Ancient Buddhist cave in China re-created in 3-D
Techniques developed by team at Hong Kong's City University
They hope these digital tools will help preserve heritage sites in Asia
A darkened room in a Hong Kong university building is an unlikely portal into an ancient world.
But with the touch of an iPad Mini, the space is digitally transformed into a 1,500-year-old Buddhist grotto. Its walls decorated with exquisite but faded paintings of enlightened beings, dancers and musicians.
Another swipe and a pair of 3-D glasses brings the cave to life.
Vivid pigments show how the cave must have looked when the paint first dried and animation and magnification reveal the tiniest of details.
“We can turn up all the lights, we can also fly up to the ceiling,” says artist and academic Jeffrey Shaw, as he controls the virtual environment.
Shaw, an Australian, co-leads a team at the School of Creative Media at Hong Kong’s City University, which has pioneered the immersive digital technology – harnessing advances in cinema, computer games and virtual reality.
They believe the techniques developed will help preserve key heritage sites in Asia before they are irrevocably damaged by the onslaught of mass tourism.
“The primary concern is how to maintain the integrity of these caves for posterity,” Shaw says.
The team has worked on similar projects for Angkor Wat in Cambodia and Hampi in India but say this is the most ambitious in scope.
The cave featured in the prototype is part of a larger complex located thousands of miles north of Hong Kong in the Chinese city of Dunhuang, once a Silk Road oasis and now a Unesco world heritage site.
For almost two thousand years, the Mogao Grottoes, as the caves are known, withstood marauding barbarian hoards, earthquakes and the Gobi Desert’s shifting sand dunes.
Today, the caves and their frescoes face a different and perhaps more potent threat – how to manage the increasing number of tourists that come to see caves.
Some 680,000 tourists visited in 2011 and that number was exceeded by at least 100,000 last year.
But the steep rise in visitors over the past decade has raised the level of humidity and carbon dioxide inside the caves, undermining conservation efforts.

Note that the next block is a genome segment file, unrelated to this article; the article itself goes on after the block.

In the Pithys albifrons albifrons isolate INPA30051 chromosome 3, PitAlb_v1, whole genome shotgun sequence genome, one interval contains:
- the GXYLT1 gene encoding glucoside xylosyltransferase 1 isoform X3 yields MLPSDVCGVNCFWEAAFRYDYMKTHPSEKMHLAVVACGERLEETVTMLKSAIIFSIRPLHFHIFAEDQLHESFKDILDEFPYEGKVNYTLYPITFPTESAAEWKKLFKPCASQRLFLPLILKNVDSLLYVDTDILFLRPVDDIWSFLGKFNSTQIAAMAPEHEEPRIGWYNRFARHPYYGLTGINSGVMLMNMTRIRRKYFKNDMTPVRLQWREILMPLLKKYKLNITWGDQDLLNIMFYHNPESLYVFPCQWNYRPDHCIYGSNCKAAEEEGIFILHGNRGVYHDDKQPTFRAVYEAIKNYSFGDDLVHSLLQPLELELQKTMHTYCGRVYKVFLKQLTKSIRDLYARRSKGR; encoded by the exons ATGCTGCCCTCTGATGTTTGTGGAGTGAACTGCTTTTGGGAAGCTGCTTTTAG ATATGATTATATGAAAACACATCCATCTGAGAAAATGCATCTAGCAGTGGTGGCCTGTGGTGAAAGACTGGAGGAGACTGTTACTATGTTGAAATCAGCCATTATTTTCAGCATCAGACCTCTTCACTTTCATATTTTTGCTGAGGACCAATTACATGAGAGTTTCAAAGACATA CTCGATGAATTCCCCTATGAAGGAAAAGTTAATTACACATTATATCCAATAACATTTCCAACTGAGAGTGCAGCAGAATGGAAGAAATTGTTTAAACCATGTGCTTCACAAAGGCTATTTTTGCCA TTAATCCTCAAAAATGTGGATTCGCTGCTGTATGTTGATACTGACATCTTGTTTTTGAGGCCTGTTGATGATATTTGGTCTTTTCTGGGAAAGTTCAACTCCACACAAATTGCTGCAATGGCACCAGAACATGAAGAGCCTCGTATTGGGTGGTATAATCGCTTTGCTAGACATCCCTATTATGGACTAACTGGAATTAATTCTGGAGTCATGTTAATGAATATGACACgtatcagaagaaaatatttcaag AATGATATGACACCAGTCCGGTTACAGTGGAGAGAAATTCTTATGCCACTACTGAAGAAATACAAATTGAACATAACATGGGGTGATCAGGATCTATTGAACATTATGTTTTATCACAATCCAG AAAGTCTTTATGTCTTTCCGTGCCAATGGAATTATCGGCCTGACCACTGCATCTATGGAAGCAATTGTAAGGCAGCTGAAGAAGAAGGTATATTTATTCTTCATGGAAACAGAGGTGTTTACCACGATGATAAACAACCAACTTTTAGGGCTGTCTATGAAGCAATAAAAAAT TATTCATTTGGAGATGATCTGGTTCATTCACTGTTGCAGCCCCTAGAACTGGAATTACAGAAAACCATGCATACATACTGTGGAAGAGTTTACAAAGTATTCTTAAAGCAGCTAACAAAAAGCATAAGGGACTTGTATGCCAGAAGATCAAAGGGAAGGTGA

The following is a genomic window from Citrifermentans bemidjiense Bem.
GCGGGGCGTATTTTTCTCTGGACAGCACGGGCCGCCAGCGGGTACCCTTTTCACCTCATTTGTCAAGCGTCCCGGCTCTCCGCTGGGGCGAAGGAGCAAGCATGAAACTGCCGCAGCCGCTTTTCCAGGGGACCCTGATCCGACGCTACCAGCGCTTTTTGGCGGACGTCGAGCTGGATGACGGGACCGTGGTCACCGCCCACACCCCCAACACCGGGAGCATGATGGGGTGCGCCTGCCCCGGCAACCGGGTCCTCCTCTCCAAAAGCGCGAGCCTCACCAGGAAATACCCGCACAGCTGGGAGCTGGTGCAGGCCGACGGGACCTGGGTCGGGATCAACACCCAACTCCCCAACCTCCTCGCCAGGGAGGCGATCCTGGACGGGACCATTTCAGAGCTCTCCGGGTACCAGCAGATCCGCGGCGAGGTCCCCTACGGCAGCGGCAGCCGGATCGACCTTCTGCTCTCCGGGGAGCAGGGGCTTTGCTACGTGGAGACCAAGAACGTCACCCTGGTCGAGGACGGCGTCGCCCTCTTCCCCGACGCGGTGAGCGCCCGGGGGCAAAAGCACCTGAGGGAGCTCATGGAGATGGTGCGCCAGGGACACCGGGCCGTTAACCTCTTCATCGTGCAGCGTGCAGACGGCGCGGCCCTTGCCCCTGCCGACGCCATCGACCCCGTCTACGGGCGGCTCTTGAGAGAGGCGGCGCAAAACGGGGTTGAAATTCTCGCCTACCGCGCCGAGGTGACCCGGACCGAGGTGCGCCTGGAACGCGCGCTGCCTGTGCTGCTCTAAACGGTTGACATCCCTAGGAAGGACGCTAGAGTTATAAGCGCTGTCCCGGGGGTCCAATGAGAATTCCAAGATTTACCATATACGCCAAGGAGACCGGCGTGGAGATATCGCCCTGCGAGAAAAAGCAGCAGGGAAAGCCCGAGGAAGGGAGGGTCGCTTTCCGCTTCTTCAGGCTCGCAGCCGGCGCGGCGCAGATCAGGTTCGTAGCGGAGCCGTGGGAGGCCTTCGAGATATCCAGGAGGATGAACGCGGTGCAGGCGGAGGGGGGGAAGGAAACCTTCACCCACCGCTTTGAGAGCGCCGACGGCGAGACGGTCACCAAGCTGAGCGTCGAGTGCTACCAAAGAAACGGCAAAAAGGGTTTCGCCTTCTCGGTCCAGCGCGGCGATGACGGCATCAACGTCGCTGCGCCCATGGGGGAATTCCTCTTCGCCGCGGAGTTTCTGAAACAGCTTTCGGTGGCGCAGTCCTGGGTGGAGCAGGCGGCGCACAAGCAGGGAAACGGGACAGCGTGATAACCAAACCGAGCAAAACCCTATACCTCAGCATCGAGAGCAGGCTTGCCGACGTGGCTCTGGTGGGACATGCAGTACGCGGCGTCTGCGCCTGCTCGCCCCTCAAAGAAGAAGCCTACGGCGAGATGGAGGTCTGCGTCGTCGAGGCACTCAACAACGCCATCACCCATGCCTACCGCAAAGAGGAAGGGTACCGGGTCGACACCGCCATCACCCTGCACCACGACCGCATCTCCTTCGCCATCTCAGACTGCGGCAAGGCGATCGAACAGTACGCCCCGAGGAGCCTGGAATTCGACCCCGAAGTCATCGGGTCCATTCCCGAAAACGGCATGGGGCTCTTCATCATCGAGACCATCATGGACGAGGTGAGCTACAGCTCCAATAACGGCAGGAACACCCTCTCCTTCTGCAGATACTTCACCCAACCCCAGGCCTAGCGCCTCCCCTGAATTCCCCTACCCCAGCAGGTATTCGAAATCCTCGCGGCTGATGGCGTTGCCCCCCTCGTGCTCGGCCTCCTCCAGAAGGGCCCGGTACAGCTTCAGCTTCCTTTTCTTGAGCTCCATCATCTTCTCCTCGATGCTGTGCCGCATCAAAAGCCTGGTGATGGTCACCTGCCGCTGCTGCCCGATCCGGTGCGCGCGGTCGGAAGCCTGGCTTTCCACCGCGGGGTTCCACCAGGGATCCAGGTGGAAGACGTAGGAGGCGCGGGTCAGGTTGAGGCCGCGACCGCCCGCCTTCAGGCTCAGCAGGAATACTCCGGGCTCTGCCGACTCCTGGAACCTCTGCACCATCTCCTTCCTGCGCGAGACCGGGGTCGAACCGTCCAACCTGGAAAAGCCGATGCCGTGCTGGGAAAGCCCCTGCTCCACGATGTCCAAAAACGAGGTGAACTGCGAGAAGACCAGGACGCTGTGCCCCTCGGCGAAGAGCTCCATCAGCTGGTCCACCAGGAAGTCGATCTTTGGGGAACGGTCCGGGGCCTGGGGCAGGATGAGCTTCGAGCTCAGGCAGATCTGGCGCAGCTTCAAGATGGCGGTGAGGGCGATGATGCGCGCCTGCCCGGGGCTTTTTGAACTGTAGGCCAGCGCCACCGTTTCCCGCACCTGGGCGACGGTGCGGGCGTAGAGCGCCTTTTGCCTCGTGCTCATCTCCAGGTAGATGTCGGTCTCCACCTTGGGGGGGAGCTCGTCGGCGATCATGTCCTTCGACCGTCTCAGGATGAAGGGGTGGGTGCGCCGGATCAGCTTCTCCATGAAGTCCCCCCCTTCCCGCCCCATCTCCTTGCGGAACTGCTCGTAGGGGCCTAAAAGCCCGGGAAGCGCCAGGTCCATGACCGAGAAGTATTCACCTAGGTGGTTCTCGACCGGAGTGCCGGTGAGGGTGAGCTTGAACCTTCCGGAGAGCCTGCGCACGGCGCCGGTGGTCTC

The grotto depicted by the team at City University is already closed to tourists and only 70 of the 492 decorated caves are open to the public.
The pressures brought by the surge in visitors at Dunhuang are shared by many heritage sites across China and Asia, as the region’s newly affluent middle class begin to travel in greater numbers.
Wang Xudong, the vice director of the Dunhuang Academy, which is responsible for looking after the caves, says the optimum capacity for the Mogao Grottoes is 3,000 people a day.
However, on October 2, during China’s week-long national day break, more than 18,000 tourists visited the site.
Plans are underway to limit visitor numbers through an online reservation system but Wang says that the use of digital tools to capture the caves before any further deterioration is a priority.
A 50-strong team is documenting the site through extensive high-resolution photography and 3-D laser scanning.
Each cave takes three months to document and the project is thought to be unparallelled in scale compared to similar efforts at other heritage sites.
A new visitor center is due at the end of 2013 that will have a feature film theater and a 3-D reproduction of the original caves.
“It will help regulate the number of tourists and reduce the time spent in the caves on guided tours,” Wang says.
“This will greatly alleviate the pressures brought by tourism on conserving caves that are on display.”
The Dunhuang Academy and its digital team collaborated closely with City University in designing the cave recreation, which is called “Pure Land: Inside the Mogao Grottoes at Dunhuang.”
The installation was shown outside China for the first time in December when it was exhibited at the Smithsonian in Washington.
After some refinements, the technology will also be deployed at Dunhuang, allowing visitors to interact with the caves in a completely different way.
“You could say it’s a surrogate experience of visiting the caves but it’s not merely mimicking a visit,” says Shaw.
“Once you’ve got the cave in a digital representation you can do very special things with that you can’t necessarily do in the actual cave.”
A magnifying glass allows you to explore the one-to-one scale virtual environment, which depicts seven figures known as medicine Buddhas and other traditional images.
Faded incense burners, lutes and harps were drawn by hand with traditional brushes before being scanned and modeled in 3-D.
And experts in traditional dance at the Beijing Dance Academy were filmed in a blue-screen studio to bring to life their ancient painted counterparts.
The effect is disarmingly beautiful and not at all gimmicky but will visitors to Dunhuang be satisfied at marveling at a recreation rather than the real thing?
Shaw says they may have to be. Sealing caves to ensure their preservation is becoming an accepted practice despite debate over whether heritage sites should be hidden from public view.
Most famously, the Lascaux Caves in France, which depict 17,000-year-old paintings of prehistoric animals, were closed to the general public in 2008 after the caves were beset by fungus and black mold.
There are no current plans for a similar move at Dunhuang, but Shaw and his team believe that their digital technology may be the ultimate solution to the site’s preservation – and others like it.